8 December 2020
Katja Schöberl graduated from our LLM in International Humanitarian Law and Human Rights in 2008.
After a one-year traineeship within the International Committee of the Red Cross (ICRC)’s Legal Division, she returned to the Geneva Academy in 2009 to work as a teaching assistant. In 2012, she took on a position as IHL Legal Adviser for the German Red Cross in Berlin, where she has been living and working since.
The LLM offered the most rigorous education in international humanitarian law (IHL) and human rights in armed conflict, backed by the Geneva Academy’s founding institutions’ renewed commitment to a specialized programme in these areas of law. The depth and range of IHL training were deciding factors for my choice and had often been identified as outstanding qualities of this programme by IHL professionals I approached to seek advice.
The programme offers students the opportunity to strive for academic excellence, to be taught by leading experts, to gain valuable practical experience and to learn among a highly diverse group of students. I have followed with great interest and admiration how the LLM programme has flourished since we were enrolled as the Geneva Academy’s first cohort in 2007. The programme is today firmly anchored in what the Geneva Academy’s staff has been able to impressively build over the years: a place of outstanding teaching and research. The continuous development of the catalogue of optional courses is merely one indication of the Geneva Academy’s dedication to include the most relevant and topical issues in its teaching. The inclusion of internship opportunities, clinical legal work and pleadings into the LLM programme has enabled students to develop their practical skills even more strongly.
I was, and continue to be, deeply impressed with the teaching staff’s profound dedication to training young international lawyers. Professors, lecturers and teaching assistants generously shared their expertise in and experience with international law, including their remarkable achievements, professional setbacks, open questions as well as hopes and aspirations for international law. The didactical approach adopted within the LLM programme (inductive analyses, case-based methods, group work) fostered a dialogue in which diverse opinions, critical views and new proposals were always welcome.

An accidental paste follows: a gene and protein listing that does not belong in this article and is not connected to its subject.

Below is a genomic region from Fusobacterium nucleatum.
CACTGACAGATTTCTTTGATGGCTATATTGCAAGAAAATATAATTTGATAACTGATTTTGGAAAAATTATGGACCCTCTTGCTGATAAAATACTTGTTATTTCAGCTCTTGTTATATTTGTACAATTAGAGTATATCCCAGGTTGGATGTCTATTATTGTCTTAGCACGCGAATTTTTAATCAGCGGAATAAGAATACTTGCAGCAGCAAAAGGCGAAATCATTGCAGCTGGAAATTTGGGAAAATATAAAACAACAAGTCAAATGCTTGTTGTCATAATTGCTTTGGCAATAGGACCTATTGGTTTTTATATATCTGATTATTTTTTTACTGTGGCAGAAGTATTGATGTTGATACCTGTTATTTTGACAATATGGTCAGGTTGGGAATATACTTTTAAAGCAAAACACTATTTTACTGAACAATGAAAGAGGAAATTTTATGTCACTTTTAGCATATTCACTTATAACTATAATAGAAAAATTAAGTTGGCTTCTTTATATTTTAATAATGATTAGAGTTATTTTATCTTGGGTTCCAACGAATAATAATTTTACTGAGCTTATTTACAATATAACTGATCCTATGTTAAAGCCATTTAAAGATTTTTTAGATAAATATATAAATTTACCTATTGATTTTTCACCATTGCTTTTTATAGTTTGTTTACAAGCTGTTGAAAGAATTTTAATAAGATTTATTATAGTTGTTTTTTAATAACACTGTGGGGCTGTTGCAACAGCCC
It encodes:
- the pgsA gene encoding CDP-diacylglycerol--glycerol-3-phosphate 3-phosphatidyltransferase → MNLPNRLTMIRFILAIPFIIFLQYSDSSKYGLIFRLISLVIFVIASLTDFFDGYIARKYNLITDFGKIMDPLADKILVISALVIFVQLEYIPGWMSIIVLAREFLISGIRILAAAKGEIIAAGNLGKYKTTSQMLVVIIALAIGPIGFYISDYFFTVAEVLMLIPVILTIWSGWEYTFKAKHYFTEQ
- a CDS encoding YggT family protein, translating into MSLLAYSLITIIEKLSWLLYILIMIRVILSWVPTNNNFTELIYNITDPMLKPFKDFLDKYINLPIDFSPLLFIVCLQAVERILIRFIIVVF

The numerous discussions inside and outside the classroom, including at various apéros.
The programme has allowed me to start a career in IHL. It has provided me with the opportunity to acquire the knowledge and skills necessary to work in a professional context dealing with IHL, such as the ICRC and the German Red Cross. It has also contributed significantly to my academic development and has allowed me to pursue a doctorate in IHL. Since graduation, the programme has continued to enrich my professional life. It has generated a community of IHL professionals whose work in and reflections about international law have a significant impact on my work. The Geneva Academy and its staff have created an extraordinary space for alumni and students of the programme to meet and I am always grateful for the possibility to reconnect with them at one of the Geneva Academy’s conferences and events.
I would, and regularly do, highly recommend the programme to any student looking for an intellectually challenging and truly rewarding post-graduate education in IHL.
The 88 students enrolled in our LLM in International Humanitarian Law and Human Rights and MAS in Transitional Justice, Human Rights and the Rule of Law started their respective programmes last week.
All LLM students – with the exception of one who pleaded online from Ethiopia – could plead at Villa Moynier in front of the jury composed of Professor Marco Sassòli and Lizaveta Tarasevich, an alumna of the Geneva Academy and Teaching Assistant at the University of Geneva.
VOA, via Wikimedia Commons
This online IHL talk aims at shining light on some of the many legal, political and protection-related challenges stemming from the situation in Afghanistan.
Tim Mossholder, Unsplash
The two-day Scientific Colloquium of the 2021 Human Rights Week will explore the different facets of discrimination and inequalities and will discuss their human rights impact in our contemporary world.
This short course, which can be followed in Geneva or online, analyses the main international and regional norms governing the international protection of refugees. It notably examines the sources of international refugee law, including the 1951 Geneva Convention Relating to the Status of Refugees, and their interaction with human rights law and international humanitarian law.
Francisco Proner / Farpa/ CIDH
This short course, which can be followed in Geneva or online, aims at presenting the institutions and procedures in charge of the implementation of international human rights law.
This project will explore humanitarian consequences and protection needs caused by the digitalization of armed conflicts and the extent to which these needs are addressed by international law, especially international humanitarian law.
This research project, aims via the drafting of a practitioners’ guide on human rights and countering corruption, to clarify the conceptual relationship between human rights, good governance and anticorruption, demonstrate the negative impact of corruption on human rights and provide guidance and make practical recommendations for effectively using the UN human rights system in anti-corruption efforts.